We all know that inflation is a thing right now. Prices are rising. One way businesses can choose to respond to this is through something called “shrinkflation”, which the Financial Times writes about here. The idea behind shrinkflation is that, instead of just raising end prices to absorb higher costs, you instead shrink or reduce your product or service offering. Of course, you could also do a combination of both things: increase your price and shrink your offering.
This shrinking can take many forms. A few less chips in your bag. A slightly smaller chocolate bar. Smaller food portions at the restaurant. Or maybe opt-in room service for your hotel room. It can also take the form of less space. Average apartment sizes in most big cities have trended downward over the years for this exact same reason. Developers are working to maintain some kind affordability in the face of rising costs.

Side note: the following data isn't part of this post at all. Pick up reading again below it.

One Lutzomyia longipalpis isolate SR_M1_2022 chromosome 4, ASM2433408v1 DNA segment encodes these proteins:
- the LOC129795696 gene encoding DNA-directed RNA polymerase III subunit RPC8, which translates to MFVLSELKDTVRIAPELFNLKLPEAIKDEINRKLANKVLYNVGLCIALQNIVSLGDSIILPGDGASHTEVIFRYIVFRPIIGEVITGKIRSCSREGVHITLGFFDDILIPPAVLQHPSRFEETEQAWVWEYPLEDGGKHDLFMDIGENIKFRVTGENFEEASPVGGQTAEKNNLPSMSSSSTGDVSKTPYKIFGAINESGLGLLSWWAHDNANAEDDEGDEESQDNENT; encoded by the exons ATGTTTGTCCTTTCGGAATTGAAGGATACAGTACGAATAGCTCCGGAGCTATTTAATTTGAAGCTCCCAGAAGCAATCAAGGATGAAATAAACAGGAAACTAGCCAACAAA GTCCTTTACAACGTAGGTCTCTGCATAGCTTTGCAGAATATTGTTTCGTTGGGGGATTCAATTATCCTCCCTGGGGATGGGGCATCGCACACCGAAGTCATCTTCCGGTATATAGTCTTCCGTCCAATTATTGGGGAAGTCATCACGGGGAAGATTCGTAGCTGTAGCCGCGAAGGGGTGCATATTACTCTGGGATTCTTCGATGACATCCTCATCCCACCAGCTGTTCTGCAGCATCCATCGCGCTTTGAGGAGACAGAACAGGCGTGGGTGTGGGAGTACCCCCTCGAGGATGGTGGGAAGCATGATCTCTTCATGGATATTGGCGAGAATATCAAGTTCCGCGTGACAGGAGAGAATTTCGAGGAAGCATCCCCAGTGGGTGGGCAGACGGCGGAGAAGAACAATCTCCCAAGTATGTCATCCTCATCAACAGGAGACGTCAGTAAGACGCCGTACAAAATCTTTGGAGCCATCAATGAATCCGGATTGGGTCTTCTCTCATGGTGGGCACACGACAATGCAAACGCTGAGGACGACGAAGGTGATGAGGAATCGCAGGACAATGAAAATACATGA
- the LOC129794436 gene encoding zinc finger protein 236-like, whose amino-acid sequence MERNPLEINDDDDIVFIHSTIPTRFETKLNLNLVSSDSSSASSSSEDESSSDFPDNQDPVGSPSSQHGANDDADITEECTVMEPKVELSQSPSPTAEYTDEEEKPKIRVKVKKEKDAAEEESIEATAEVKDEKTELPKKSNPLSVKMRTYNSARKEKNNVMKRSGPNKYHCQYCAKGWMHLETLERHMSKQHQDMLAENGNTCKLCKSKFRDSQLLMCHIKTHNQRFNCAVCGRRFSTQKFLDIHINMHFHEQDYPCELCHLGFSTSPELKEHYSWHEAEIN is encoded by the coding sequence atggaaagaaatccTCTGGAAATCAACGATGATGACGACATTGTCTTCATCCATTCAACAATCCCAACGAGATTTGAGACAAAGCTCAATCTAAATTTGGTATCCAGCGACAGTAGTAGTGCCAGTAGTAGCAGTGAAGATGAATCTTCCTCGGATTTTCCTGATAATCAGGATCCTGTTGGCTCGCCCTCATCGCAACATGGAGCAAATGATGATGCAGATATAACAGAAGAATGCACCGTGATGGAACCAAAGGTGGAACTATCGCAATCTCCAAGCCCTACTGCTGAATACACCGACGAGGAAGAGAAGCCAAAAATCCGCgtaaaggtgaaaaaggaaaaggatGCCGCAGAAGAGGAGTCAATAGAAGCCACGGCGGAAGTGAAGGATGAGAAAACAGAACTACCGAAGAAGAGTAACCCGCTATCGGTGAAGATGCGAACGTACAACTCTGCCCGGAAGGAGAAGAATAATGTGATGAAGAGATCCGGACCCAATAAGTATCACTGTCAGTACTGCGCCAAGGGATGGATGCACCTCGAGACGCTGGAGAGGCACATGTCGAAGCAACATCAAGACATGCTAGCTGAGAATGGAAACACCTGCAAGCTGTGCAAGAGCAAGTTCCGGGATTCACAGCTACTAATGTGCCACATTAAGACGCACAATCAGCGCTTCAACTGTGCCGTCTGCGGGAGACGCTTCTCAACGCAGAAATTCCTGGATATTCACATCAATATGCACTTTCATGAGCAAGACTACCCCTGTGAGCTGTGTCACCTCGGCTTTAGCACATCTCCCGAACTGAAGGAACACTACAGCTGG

I think a lot of people like to scoff at these sorts of practices. Why can’t we just build bigger family-sized suites? But the reality is that it is being driven by real market constraints. Without something giving, like suite sizes, urban housing would be multiples less affordable compared to current levels. The developers I know don’t have any sort of deep-rooted philosophical aversion to selling 5,000 square foot estates in the sky. The problem is simply that most buyers and renters won’t like the sticker price.